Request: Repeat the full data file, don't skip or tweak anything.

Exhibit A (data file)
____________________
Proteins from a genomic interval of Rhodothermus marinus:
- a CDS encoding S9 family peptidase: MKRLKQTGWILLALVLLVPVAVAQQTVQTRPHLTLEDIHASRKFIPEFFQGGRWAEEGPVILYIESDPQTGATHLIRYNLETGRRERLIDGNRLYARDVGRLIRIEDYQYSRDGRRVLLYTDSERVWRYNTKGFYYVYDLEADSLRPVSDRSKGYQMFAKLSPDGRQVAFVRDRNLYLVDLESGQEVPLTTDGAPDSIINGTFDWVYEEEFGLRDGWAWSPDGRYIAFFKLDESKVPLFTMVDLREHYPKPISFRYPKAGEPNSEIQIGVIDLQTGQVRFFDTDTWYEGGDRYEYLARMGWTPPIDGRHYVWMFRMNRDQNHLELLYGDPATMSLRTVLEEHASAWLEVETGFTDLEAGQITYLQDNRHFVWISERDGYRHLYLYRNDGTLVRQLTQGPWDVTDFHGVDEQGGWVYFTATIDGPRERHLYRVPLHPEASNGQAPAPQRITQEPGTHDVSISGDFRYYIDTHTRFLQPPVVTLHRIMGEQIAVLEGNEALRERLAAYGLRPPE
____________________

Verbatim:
Proteins from a genomic interval of Rhodothermus marinus:
- a CDS encoding S9 family peptidase: MKRLKQTGWILLALVLLVPVAVAQQTVQTRPHLTLEDIHASRKFIPEFFQGGRWAEEGPVILYIESDPQTGATHLIRYNLETGRRERLIDGNRLYARDVGRLIRIEDYQYSRDGRRVLLYTDSERVWRYNTKGFYYVYDLEADSLRPVSDRSKGYQMFAKLSPDGRQVAFVRDRNLYLVDLESGQEVPLTTDGAPDSIINGTFDWVYEEEFGLRDGWAWSPDGRYIAFFKLDESKVPLFTMVDLREHYPKPISFRYPKAGEPNSEIQIGVIDLQTGQVRFFDTDTWYEGGDRYEYLARMGWTPPIDGRHYVWMFRMNRDQNHLELLYGDPATMSLRTVLEEHASAWLEVETGFTDLEAGQITYLQDNRHFVWISERDGYRHLYLYRNDGTLVRQLTQGPWDVTDFHGVDEQGGWVYFTATIDGPRERHLYRVPLHPEASNGQAPAPQRITQEPGTHDVSISGDFRYYIDTHTRFLQPPVVTLHRIMGEQIAVLEGNEALRERLAAYGLRPPE